6 . . but since they draw power with an alternating displacement power factor.8 Distortion is in % of RMS values Figure 7.How to reduce harmonics by structural modifications in the AC drive system Standard DC-bus and inverter configurations do not allow polarity change of the DC-voltage and it is more common to connect another thyristor bridge anti-parallel with the first one to allow the current polarity reversal. The poor power factor causes high apparent current and the absolute harmonic currents are higher than those with a diode rectifier. The main benefits are: . Supply type Current TDH (%) Voltage TDH (%) RSC=20 10 Voltage TDH (%) RSC=100 2 Current Waveform 6-pulse rectifier 30 12-pulse rectifier 10 6 1. the total power factor with partial load is quite poor.6 Using IGBT bridge Introducing a rectifier bridge. Values may vary case by case. brings several benefits and opportunities compared to phase commutated ones. Like a phase commutated rectifier. made of self commutated components. phase-controlled converters cause commutation notches in the utility voltage waveform.High dynamics of the drive control even in the field weakening range. this hardware allows both rectification and regeneration. In this configuration the first bridge conducts in rectifying mode and the other in regenerating mode.Safe function in case of mains supply disappearance. In addition to these problems. but it makes it possible to control the DC-voltage level and displacement power factor separately regardless of the power flow direction.4 Distortion of different supply unit types. The current waveforms of phase controlled rectifiers are similar to those of the 6-pulse diode rectifier.2 IGBT Supply Unit 4 8 1. 20 Technical Guide No. The angular position of the notches varies along with the firing angle. 7.Guide to Harmonics with AC Drives .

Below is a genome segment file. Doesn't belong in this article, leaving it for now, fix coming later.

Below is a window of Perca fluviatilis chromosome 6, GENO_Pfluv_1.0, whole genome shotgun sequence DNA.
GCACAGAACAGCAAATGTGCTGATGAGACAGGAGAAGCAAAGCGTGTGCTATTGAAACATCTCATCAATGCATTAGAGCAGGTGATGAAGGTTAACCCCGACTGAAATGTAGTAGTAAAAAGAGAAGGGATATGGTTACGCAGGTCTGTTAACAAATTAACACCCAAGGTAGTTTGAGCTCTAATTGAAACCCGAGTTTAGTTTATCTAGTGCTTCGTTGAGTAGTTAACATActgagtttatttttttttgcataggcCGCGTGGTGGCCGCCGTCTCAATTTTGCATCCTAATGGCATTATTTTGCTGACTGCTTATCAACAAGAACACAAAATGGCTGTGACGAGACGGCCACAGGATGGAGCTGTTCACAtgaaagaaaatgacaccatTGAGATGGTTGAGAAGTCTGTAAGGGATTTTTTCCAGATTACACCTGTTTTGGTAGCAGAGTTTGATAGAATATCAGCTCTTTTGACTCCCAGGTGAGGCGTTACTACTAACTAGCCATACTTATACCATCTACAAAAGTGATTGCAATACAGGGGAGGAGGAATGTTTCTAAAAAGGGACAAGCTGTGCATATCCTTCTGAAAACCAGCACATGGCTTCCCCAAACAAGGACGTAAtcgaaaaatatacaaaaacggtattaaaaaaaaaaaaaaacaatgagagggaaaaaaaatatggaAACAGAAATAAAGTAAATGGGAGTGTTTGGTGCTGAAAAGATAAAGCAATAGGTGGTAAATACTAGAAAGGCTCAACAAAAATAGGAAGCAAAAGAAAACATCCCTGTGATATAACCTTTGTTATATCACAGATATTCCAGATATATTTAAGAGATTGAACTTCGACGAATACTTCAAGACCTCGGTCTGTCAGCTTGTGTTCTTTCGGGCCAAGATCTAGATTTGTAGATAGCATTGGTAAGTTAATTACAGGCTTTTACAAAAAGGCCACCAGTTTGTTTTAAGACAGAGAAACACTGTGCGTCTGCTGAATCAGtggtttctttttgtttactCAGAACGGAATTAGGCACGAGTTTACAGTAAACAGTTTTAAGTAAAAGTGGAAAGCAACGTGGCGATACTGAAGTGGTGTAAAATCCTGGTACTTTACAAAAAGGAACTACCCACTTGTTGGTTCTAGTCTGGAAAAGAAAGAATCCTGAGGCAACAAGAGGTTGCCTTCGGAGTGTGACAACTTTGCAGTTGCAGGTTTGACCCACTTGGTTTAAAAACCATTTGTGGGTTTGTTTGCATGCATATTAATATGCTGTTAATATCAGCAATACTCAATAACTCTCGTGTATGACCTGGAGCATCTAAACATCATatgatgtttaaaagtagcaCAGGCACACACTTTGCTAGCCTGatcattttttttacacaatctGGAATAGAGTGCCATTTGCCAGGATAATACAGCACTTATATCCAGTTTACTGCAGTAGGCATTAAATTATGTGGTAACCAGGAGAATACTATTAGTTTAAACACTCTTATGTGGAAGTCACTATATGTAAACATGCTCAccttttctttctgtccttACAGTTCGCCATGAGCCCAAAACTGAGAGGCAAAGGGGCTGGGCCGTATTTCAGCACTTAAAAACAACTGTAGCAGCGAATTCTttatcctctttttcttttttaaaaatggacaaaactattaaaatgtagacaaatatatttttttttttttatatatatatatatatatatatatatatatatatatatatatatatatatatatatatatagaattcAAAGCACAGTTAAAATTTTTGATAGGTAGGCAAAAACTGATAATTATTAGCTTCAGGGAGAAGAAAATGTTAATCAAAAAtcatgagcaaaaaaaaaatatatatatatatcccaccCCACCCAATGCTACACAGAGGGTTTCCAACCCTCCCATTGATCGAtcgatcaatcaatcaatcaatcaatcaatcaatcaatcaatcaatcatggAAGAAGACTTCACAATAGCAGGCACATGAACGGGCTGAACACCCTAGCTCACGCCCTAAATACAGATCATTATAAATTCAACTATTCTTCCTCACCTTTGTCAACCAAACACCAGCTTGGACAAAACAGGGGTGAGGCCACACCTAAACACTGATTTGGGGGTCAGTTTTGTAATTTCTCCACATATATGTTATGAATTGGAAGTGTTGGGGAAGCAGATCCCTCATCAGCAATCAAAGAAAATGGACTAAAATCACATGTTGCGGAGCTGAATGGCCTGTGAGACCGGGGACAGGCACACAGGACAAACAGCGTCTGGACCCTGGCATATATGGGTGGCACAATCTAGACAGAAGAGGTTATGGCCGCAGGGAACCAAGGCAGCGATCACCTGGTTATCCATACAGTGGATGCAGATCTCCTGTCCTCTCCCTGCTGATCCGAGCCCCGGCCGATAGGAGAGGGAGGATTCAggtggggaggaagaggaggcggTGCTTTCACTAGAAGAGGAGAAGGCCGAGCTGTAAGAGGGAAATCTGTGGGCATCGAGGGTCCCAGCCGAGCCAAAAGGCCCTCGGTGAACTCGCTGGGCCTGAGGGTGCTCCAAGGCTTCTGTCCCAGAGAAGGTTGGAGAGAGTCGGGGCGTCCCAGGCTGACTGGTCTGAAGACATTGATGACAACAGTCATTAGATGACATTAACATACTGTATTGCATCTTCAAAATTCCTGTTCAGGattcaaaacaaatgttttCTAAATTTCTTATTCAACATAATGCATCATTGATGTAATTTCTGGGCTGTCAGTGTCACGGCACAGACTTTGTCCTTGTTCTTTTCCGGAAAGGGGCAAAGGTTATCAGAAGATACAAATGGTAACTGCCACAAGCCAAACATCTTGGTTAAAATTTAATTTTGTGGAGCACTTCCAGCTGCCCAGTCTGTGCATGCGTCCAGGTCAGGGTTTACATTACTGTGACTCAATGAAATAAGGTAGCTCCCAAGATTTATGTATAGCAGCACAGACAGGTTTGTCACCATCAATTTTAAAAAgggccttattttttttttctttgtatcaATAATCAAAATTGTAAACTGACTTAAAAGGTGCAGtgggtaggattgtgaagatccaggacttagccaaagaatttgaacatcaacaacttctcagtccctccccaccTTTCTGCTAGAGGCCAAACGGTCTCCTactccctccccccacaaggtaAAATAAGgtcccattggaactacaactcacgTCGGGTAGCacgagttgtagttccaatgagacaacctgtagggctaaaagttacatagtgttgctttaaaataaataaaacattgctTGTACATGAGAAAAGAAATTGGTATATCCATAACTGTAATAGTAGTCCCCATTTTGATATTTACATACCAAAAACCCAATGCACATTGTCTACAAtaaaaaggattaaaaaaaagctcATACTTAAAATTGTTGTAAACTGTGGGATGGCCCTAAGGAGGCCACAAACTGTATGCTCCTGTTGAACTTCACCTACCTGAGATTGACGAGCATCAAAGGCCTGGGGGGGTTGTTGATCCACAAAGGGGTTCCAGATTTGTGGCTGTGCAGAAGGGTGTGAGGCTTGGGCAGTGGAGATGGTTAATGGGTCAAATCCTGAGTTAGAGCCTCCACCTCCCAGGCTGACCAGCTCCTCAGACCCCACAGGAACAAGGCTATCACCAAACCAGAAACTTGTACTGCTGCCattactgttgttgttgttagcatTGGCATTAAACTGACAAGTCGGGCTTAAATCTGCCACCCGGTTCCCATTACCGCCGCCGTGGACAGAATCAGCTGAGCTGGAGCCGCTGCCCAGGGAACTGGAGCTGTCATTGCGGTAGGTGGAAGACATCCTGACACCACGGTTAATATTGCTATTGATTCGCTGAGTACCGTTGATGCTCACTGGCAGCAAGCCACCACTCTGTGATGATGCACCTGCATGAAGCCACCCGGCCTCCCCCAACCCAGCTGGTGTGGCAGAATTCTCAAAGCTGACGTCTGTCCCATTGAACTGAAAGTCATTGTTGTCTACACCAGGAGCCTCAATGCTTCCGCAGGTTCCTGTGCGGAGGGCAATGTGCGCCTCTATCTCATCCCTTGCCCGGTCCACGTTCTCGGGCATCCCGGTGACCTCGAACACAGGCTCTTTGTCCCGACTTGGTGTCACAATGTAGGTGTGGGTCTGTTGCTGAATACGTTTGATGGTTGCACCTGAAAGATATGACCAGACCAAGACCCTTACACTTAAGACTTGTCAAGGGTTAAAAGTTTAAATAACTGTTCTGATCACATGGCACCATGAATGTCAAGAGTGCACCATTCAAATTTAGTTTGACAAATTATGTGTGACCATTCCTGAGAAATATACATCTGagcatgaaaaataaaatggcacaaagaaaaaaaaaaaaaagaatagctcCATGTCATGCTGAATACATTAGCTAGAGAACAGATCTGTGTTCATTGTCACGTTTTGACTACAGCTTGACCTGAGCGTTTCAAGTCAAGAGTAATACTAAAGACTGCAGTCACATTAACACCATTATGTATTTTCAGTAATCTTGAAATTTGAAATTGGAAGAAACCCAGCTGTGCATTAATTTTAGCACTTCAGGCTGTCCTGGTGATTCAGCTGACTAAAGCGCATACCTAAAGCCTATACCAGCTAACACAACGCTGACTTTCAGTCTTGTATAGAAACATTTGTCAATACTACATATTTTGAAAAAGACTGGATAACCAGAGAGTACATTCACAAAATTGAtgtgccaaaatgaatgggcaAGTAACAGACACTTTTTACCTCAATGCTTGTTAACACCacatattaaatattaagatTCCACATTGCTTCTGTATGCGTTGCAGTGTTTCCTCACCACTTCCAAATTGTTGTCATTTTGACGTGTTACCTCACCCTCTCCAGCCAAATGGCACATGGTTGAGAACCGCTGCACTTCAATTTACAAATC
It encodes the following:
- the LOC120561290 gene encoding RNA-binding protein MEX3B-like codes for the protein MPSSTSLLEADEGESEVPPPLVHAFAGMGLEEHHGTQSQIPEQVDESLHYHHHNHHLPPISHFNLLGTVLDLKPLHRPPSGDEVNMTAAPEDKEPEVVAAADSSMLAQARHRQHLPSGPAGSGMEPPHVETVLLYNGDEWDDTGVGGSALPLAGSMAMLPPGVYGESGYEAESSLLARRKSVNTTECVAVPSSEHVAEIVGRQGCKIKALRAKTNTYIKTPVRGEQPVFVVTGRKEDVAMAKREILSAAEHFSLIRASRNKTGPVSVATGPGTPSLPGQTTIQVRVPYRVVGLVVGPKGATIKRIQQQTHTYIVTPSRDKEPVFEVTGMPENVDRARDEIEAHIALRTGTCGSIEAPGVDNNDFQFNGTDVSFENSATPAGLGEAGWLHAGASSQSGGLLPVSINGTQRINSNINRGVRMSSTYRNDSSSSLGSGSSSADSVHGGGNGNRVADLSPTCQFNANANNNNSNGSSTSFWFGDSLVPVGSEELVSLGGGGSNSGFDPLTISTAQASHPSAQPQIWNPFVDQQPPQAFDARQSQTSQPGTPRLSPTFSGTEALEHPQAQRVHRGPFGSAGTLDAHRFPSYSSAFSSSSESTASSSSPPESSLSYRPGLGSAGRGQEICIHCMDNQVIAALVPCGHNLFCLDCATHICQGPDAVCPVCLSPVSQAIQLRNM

When comparing with Figure 7. or in several cases it has been omitted totally.Possibility to generate reactive power.Voltage boost capability.How to reduce harmonics by structural modifications in the AC drive system .6 . Measured results for one drive is shown in Figure 7.Guide to Harmonics with AC Drives 21 . The effect of this can be seen from the curve forms in Figure 7. .6 The effect of the inductor on the line current.6. 7. Current without Inductor Current with Inductor Figure 7.5 Harmonics in line current IGBT line generating unit.Nearly sinusoidal supply current with low harmonic content.7 Using a larger DC or AC inductor The harmonics of a voltage source AC drive can be significantly reduced by connecting a large enough inductor in its AC input or DC bus. The trend has been to reduce the size of converter while the inductor size has been also reduced. Line Generating Unit 3~ In I1 Line Generating Unit 6 Harmonic order Figure 7.3 we can see a clear difference.5. but somewhat higher at higher frequencies. Technical Guide No. IGBT has very low harmonics at lower frequencies. In case of low supply voltage the DC voltage can be boosted to keep motor voltage higher than supply voltage. The main drawback is the high cost coming from the IGBT bridge and extra filtering needed. .